Why not make the most of your time at home by clocking up some extra hours so you can take more paid days off to holiday?!
It’s all about working smarter and these options can give you the potential to take extra weeks off without guilt.
Book long holidays, but space them out
While your boss might be supportive of travelling, they of course need to put their business first, so booking back to back month long holidays is most likely not going to be okay. If you’re planning trips that are a bit longer in duration try and space them out, leaving plenty of time in between to show your face at work.
During the periods that we are at work we like to book short domestic getaways or local road trips for long weekends and public holidays so we’re always exploring something new and it doesn’t feel like our next trip is too far away.
Be upfront in job interviews
If you’re interviewing for a new job be honest about any upcoming travels you might already have booked.
If you have something already booked in for the future, you definitely don’t want to leave your new employers in the dark and then be surprised when they are less than impressed with your leave request. Tell them about all future plans that you know 100% are going to happen and are non-negotiable for you.
During a job interview I will always let the person interviewing me know about any plans I have booked for after the job would start. Sometimes they might be a year in advance, but I will still let them know so that when I need the time off they have technically already agreed to it by hiring me.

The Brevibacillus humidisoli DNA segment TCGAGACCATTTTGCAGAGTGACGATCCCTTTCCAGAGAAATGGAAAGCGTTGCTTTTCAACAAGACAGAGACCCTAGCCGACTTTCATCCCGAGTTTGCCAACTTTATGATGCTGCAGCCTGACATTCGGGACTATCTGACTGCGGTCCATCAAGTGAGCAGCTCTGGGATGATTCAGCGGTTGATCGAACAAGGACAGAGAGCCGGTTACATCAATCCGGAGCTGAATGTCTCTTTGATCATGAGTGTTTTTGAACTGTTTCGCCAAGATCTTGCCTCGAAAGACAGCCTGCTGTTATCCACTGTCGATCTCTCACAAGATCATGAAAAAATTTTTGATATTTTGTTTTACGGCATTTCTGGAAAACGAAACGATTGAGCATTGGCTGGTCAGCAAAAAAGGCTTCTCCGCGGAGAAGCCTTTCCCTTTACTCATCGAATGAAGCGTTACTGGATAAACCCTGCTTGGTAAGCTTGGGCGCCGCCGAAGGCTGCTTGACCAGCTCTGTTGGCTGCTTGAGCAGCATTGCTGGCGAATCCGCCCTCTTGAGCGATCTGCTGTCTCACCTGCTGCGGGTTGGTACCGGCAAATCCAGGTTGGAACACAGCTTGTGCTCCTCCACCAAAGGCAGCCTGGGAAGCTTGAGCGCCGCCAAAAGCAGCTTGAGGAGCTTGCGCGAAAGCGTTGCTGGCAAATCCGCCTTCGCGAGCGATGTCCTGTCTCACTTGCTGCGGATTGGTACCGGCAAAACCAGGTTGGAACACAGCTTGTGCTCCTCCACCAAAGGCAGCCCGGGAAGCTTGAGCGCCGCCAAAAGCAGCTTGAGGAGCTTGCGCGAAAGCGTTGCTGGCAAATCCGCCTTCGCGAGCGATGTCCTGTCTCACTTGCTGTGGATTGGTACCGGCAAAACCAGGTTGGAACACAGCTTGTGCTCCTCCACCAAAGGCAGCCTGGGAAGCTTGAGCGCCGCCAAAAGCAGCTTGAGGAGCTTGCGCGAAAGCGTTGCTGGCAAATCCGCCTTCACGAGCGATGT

Even though it might seem like it’s extremely far away it’s better to be honest and then you know that if they hire you they are essentially approving that leave for you. All of those details are recorded in an interview, so if there are any problems with it later on your can always refer to your HR department and your interview notes.
Take advantage of any days off you get
Depending on the industry you work in – long weekends, public holidays, school holidays or Christmas lock downs might be days you’re automatically given off.
Take advantage of all of these times by planning your trips during your designated holiday days. Whether it’s a road trip around your home state, flying to a quick domestic getaway or really getting every minutes worth of your days off and jetting away overseas, there’s no better time to travel than days you don’t have to ask for off.
Sometimes the prices might be a little higher if you’re travelling on long weekends and school holiday periods, but if it’s worth it to you it won’t make a difference! If you’re lucky enough to get those free days off, take advantage of them.
Plan and book in advance
If you know that you’re going to be travelling over high periods such as public holidays or school holidays make sure you book your flights and accommodation well in advance.
The closer you get to these dates the higher the prices will rise, with flights and hotels often being completely booked out during these periods.
You’re much more likely to grab a deal or a cheap price the earlier in advance you book.
So that’s how we do it, but we would love to hear your tips as well. Drop us a comment and share your best tips on how you travel the world while building a career or working a 9-5 job.
Are you travelling the world with a regular 9-5? What are your best tips!
Check out more of our travel tips from around the world